A molten salt cell is a kind primary or secondary battery with a molten salt electrolyte, running at several hundred degrees C.
Mostly used by the military for their near-infinite shelf life due to no self discharge in the cold, frozen state near room temperature.
They can be sitting in a warehouse for decades, then be plugged into the weapon system, heated up by the included pyrotechnic charge, and provide full power and capacity.
I found the concept rather curious, but couldn't find much details or any previous DIY attempts, so i decided to make my own.
Best viewed in 1080p.
The ingredients are:
-KCl, LiCl salts to make the electrolyte
-Magnesium for one electrode
-Nickel for the other
Both LiCl and KCl have melting points over 600*C, but their mixture melts at a lower temperature.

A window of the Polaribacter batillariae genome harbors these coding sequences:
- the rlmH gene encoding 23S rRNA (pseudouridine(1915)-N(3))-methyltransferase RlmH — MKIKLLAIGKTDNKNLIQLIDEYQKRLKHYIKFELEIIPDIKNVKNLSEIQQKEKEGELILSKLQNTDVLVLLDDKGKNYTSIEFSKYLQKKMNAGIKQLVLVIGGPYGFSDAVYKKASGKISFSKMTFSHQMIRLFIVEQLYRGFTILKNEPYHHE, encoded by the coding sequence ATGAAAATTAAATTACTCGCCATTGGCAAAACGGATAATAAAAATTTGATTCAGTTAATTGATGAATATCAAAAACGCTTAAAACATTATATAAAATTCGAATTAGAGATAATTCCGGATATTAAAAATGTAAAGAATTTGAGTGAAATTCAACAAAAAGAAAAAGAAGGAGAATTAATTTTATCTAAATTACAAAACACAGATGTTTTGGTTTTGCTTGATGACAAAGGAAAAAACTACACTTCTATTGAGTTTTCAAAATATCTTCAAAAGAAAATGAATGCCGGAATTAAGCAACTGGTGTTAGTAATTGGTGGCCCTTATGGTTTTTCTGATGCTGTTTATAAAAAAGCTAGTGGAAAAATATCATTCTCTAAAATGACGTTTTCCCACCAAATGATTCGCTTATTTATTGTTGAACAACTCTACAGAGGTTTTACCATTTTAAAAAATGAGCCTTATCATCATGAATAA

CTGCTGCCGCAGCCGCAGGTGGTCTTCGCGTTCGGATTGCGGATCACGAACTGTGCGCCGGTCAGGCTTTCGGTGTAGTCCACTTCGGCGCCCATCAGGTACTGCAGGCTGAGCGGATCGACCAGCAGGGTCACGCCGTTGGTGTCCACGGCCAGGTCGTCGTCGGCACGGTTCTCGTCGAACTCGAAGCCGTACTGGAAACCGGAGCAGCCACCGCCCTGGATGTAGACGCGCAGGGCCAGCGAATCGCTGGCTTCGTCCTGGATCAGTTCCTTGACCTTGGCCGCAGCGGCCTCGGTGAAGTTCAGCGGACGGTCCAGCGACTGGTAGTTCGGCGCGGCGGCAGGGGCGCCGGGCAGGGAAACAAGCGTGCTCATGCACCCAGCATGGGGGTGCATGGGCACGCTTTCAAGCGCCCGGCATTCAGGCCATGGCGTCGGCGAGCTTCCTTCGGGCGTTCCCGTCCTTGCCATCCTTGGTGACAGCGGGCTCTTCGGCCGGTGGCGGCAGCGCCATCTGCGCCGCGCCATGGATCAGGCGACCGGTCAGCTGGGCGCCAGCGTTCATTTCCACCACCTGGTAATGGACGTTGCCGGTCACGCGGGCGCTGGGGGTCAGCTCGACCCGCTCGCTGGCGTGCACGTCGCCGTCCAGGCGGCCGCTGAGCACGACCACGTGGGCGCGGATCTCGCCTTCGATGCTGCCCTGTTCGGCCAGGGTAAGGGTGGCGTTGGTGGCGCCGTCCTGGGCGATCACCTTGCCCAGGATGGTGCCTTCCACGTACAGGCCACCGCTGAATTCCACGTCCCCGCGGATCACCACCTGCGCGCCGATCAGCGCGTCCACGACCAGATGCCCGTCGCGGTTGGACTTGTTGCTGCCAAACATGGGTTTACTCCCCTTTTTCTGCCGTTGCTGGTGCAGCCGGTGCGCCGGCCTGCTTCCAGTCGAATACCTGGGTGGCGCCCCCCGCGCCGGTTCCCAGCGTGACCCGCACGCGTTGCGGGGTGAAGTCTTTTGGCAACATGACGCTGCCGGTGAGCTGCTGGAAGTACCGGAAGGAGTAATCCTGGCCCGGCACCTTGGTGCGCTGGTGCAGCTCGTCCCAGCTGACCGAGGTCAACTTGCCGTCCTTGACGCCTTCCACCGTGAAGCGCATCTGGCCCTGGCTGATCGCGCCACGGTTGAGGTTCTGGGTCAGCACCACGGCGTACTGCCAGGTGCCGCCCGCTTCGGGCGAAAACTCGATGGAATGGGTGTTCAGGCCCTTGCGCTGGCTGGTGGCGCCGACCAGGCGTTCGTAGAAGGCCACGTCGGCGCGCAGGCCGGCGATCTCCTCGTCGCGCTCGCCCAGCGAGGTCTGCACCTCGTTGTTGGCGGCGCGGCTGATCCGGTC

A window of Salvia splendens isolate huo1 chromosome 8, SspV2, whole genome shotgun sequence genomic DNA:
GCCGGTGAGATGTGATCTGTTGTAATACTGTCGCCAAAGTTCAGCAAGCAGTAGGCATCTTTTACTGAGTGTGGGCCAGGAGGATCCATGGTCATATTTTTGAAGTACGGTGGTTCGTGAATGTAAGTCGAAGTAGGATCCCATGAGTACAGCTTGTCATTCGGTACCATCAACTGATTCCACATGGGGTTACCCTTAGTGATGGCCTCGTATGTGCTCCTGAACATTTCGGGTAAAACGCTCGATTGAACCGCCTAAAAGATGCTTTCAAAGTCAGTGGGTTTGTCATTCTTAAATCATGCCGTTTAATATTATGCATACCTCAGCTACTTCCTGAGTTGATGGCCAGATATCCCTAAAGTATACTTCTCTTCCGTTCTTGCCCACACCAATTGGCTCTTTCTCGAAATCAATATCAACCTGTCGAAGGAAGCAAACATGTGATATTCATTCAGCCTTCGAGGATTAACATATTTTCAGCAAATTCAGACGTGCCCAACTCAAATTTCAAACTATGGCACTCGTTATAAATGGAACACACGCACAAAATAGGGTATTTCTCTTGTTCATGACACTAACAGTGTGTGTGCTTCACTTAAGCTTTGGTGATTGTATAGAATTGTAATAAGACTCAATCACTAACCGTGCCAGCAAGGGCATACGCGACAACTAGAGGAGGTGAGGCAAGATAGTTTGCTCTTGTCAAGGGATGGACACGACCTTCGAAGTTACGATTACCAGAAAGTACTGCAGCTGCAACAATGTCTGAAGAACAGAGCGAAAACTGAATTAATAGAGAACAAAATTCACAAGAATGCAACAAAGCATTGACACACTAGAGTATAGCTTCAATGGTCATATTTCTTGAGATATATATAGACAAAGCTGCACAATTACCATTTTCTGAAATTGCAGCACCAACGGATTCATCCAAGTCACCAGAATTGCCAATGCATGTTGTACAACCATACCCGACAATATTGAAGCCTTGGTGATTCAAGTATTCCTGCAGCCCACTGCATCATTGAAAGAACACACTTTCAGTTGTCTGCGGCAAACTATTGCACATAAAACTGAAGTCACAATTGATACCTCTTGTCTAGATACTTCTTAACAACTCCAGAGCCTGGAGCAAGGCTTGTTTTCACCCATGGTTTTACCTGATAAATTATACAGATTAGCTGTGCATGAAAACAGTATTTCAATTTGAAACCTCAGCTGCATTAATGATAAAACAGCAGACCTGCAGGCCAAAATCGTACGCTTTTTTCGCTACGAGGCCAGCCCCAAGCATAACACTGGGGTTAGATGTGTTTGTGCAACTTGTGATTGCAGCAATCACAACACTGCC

The eutectic point is at around 60:40 molar ratio, giving 350*C.
In terms of weight, that's 1.26 gram of KCl per each gram of LiCl.
The melt is a clear liquid without any smell.
KCl is harmless and even edible, LiCl is slightly toxic.
Still, it's better not to do this in an unventilated space.
A quick proof of concept gives 1.6V open circuit for the fresh cell.
A more permanent setup finds the cell being able to power a green LED over a joule thief step-up converter.
A white LED does not run that well.
There were some bubbles in the electrolyte when shorted, but in the end it just turned gray-ish.
Once solid, the electrodes produce essentially no voltage.
With electrodes sticking in the liquid i get 20mA of short circuit current.
With a flat cell from the video i get 150mA.
Such cells are known for their high power density (amps given per cell size), achieving which will probably require a little bit of careful engineering and maybe some of the less safe chemicals.
In any case, it is a battery that works at 400-500*C, which curiously enough is the kind of temperature you can find on the surface of Venus.
If that's where we happened to live, that might have been the chemistry in our everyday AA cells, while the alkaline batteries were just some obscure cryogenic cell a few scientists heard about.
A fun what-if to consider.